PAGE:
The importance of the owner to the dog

One aspect of the bond between humans and dogs is the so-called "secure base effect”. This effect is also found in parent-child bonding. Human infants use their caregivers as a secure base when it comes to interacting with the environment, according to the June 21, 2013 news release, "Man's best friend."

Until recently the “secure base effect” had not been well examined in dogs. Lisa Horn from the Vetmeduni’s Messerli Research Institute therefore decided to take a closer look at the behavior of dogs and their owners. She examined the dogs’ reactions under three different conditions: “absent owner”, “silent owner” and “encouraging owner."

The dogs could earn a food reward, by manipulating interactive dog toys. Surprisingly, they seemed much less keen on working for food, when their caregivers were not there than when they were. Whether an owner additionally encouraged the dog during the task or remained silent, had little influence on the animal’s level of motivation.

When the owner is replaced by a stranger

In a follow-up experiment, Horn and her colleagues replaced the owner with an unfamiliar person. The scientists observed that dogs hardly interacted with the strangers and were not much more interested in trying to get the food reward than when this person was not there.

The dogs were much more motivated only when their owner was present. The researchers concluded that the owner’s presence is important for the animal to behave in a confident manner.

Why do adult dogs behave like human children?

The study provides the first evidence for the similarity between the “secure base effect” found in dog-owner and child-caregiver relationships. This striking parallel will be further investigated in direct comparative studies on dogs and children. As Horn says in the June 21, 2013 news release, Man's best friend, “One of the things that really surprised us is, that adult dogs behave towards their caregivers like human children do. It will be really interesting to try to find out how this behaviour evolved in the dogs with direct comparisons."

Check out the original study, "The importance of the Secure Base Effect for Domestic Dogs – Evidence from a Manipulative Problem-Solving Task." The study by authors Lisa Horn, Ludwig Huber and Friederike Range is published online in the journal PLoS ONE.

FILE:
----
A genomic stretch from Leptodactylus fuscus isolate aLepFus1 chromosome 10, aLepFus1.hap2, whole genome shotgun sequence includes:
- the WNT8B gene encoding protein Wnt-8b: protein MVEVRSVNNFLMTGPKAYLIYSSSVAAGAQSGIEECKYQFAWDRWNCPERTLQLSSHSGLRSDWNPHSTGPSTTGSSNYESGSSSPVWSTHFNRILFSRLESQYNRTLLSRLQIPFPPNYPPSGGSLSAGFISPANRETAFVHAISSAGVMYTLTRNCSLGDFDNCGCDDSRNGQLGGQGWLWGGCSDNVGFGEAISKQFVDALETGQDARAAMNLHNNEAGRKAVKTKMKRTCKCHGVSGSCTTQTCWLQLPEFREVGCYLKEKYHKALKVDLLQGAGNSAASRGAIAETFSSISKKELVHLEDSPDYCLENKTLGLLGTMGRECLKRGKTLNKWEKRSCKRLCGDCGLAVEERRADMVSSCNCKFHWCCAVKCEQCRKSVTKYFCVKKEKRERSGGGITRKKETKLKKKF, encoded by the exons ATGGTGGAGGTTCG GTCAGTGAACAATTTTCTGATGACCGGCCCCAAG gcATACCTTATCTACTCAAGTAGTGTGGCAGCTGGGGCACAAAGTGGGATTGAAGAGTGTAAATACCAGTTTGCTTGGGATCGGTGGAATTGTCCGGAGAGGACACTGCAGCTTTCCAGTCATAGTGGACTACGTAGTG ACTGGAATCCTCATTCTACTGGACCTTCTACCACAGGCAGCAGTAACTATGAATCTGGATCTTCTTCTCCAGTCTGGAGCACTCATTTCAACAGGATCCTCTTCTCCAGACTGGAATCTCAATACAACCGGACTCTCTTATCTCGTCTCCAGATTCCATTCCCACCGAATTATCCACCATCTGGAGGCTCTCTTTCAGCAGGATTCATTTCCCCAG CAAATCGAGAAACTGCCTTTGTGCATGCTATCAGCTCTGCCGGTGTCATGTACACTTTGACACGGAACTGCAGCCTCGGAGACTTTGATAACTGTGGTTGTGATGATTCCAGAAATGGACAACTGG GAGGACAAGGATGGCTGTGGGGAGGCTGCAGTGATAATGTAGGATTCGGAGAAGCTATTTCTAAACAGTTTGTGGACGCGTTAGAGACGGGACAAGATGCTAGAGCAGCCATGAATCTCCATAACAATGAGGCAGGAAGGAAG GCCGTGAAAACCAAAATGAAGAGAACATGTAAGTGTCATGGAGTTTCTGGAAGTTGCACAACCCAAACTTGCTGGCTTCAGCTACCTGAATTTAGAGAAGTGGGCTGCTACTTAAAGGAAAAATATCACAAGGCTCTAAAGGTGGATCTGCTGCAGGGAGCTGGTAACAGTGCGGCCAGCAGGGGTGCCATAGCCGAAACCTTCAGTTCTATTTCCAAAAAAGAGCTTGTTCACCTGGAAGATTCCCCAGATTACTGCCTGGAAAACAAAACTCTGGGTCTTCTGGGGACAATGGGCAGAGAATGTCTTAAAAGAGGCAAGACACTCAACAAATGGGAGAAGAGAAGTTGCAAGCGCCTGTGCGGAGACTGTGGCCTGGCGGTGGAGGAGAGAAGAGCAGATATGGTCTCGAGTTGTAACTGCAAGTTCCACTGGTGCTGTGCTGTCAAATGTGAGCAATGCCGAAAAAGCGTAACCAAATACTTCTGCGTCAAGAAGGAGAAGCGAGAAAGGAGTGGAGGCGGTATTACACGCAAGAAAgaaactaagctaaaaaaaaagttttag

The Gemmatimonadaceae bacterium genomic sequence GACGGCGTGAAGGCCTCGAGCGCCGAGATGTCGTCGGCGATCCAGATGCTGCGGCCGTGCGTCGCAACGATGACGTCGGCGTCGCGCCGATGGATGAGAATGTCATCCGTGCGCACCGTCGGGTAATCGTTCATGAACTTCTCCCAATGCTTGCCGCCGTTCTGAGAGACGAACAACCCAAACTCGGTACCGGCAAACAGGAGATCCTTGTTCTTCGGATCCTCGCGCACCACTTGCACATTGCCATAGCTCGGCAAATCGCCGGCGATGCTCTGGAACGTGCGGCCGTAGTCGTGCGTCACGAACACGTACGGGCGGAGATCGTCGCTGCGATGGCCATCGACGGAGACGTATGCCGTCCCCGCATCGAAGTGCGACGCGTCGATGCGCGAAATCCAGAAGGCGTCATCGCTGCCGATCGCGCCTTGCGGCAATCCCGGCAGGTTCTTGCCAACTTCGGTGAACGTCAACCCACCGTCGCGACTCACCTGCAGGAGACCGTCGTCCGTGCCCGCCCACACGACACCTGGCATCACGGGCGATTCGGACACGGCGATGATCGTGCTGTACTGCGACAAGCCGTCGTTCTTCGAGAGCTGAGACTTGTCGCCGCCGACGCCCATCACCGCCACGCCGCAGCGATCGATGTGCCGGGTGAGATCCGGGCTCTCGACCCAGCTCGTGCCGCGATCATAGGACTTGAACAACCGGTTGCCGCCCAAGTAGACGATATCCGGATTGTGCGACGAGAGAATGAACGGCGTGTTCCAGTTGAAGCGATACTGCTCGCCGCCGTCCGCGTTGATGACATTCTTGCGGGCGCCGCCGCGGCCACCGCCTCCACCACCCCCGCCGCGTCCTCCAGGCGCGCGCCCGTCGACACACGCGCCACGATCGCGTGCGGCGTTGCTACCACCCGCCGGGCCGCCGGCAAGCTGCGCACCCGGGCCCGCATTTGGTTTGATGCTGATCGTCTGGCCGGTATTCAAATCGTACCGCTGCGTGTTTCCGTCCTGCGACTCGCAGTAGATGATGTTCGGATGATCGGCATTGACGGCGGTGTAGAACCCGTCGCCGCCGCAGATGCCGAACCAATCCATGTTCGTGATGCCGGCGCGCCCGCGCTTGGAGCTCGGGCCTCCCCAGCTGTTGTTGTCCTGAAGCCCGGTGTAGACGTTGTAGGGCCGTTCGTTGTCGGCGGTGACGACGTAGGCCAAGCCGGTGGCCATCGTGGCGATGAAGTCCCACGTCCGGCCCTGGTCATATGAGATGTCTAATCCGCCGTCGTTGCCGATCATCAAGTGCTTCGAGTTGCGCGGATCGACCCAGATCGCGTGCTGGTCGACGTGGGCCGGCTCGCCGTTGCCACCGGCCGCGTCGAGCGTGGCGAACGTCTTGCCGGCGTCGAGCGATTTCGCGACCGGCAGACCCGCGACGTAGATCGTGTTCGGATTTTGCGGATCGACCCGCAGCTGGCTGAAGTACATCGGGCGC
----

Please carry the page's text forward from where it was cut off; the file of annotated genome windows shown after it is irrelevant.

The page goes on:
The research was supported by grants from the Austrian Academy of Sciences, the University of Vienna and the Austrian Science Fund. The dogs were recruited both at the Clever Dog Lab of the Messerli Research Institute and at the Family Dog Research Program at the Eötvös Loránd University in Budapest, Hungary.

You know you have bonded with your dog when the canine's bacteria is on your skin

Individuals harbor quite different bacteria on their skin. When it comes to being a dog person, you can prove it by looking at the dog bacteria on human skin which appears on people who are close to dogs, notes an April 18, 2013 NPR news article, "Bacteria On Dog Lovers' Skin Reveal Their Affection.

Humans who share their homes with canines also share the similar bacterial house guests on their skin, say ecologists Tuesday in the journal eLIFE. Check out the original research, "Cohabiting family members share microbiota with one another and with their dogs."

The study explains that "two dog owners who don't even know each other have about as many of the skin bacteria in common as a married couple living together," according to the news article. Do the bacteria from dogs ever get washed off with each shower, only to be put back when the dog comes over to be touched by the human or the dog bowl is touched with each pet feeding? And how long does the dog bacteria remain after the household has no more pets?

Scientists concluded that it may be easier to exchange skin microbes via exposure to home surfaces or indoor air (both of which are typically dominated by skin-associated microbes; Fierer et al., 2010), than it is to exchange gut or mouth bacteria, potentially because skin surfaces may be less ‘selective’ environments compared to the gut or mouth environments.

The dog bacteria that clings to human skin comes from the paws and tongue of the dog. But there wasn't an analogous germ signature for cat owners, the scientists say. But the bacteria on human skin doesn't stop at dogs, the news article explains. The human skin also harbors unknown bacteria. Check out the February 5, 2007 news release, "Human skin harbors completely unknown bacteria."